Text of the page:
Point is - just give it a go, EAA is not about producing nice images, it is about looking at objects (although not in traditional sense) - pointing your scope to something and then detecting it and examining features of it "live". It can give you nice perspective on different targets and their dynamic - some will pop out of darkness after just few short subs (only brighter parts of course), while for others you will wonder if you have your scope pointing in right place just to notice very faint smudge riddled with noise after ten or fifteen minutes of staring at black screen :D

 

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3 hours ago, Thalestris24 said:

Yeah, I was just referring back to the op's struggles to ordinary dso imaging. At the focal length of a 130pds and a 178 -> very small fov. Sure, he can give it a go!

Louise

Cheers all..

The 178 has been my camera on my previous scope, a WO ZenithStar 71. When funds allow then I'll buy a more suitable camera, but for now! I could always put my DSLR on the setup, but then I would be at or around the mount's weight limit.

Let's see.

 

PS, I have Steve's two books and re-read them regularly, still loads to learn.

 

Kev

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I suggest you share some of your pictures and what you think the issues with them are.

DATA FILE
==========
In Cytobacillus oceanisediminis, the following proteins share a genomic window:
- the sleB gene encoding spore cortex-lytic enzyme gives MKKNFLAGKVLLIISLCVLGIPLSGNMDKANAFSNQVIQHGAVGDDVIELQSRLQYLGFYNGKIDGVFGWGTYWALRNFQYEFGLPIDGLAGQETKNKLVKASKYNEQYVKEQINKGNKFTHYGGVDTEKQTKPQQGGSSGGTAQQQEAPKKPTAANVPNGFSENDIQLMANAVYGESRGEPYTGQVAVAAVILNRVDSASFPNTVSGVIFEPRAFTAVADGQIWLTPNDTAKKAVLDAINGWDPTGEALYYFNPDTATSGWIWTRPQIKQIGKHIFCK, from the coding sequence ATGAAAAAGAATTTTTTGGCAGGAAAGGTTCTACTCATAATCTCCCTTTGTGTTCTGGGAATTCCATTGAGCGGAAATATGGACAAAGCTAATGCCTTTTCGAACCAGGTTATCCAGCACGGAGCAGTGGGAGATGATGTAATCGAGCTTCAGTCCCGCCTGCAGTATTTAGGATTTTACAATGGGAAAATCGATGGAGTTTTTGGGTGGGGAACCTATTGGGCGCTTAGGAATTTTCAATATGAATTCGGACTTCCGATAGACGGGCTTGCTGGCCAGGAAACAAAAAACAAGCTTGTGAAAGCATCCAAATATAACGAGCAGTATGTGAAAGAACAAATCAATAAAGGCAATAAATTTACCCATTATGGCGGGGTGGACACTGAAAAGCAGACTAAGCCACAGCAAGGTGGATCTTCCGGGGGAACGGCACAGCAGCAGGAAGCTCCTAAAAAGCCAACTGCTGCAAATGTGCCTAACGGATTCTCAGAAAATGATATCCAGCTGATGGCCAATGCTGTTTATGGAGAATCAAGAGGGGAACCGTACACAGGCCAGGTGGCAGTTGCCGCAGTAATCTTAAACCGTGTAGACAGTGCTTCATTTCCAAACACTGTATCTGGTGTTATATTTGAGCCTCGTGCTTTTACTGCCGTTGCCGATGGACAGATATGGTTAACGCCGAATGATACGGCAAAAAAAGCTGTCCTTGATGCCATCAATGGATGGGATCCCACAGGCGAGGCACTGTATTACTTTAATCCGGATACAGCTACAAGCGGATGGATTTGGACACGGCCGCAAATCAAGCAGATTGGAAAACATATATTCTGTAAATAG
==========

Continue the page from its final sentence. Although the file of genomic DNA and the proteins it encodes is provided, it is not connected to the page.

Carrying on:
If you can't get half decent images with your present kit, you might find the investment in a cooled camera or an EQ6 brings expensive frustration rather than improvements.

My experience is that getting advice and building experience is as effective as spending money!

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Hi Kev

I think the name of the game for EAA is simplicity. You can get perfectly good images for our purposes -- which is mainly observation rather than AP -- without cooling, without guiding, without (much) calibration (some kind of bad pixel removal is useful though), and without post-processing. I do all my EAA-style observing in alt-az under these conditions. So long as you can set up your kit to get reasonable tracking for 15-30 second subs you should be OK (you can produce decent images with even shorter subs too). Speed is important though. I operate at f4, and I'd say most EAA-ers operate at f5 or under. I have one USB cable from camera to laptop and that's it. So my advice would be to try out EAA with a minimal setup based on what you have and see whether it delivers for you.

Martin

 

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5 hours ago, Stub Mandrel said:

I suggest you share some of your pictures and what you think the issues with them are.

If you can't get half decent images with your present kit, you might find the investment in a cooled camera or an EQ6 brings expensive frustration rather than improvements.

My experience is that getting advice and building experience is as effective as spending money!

I agree with you Neil.

However, with the very limited time I have at the moment and until I have a permanent mount outside, EAA may well be just what I want to do.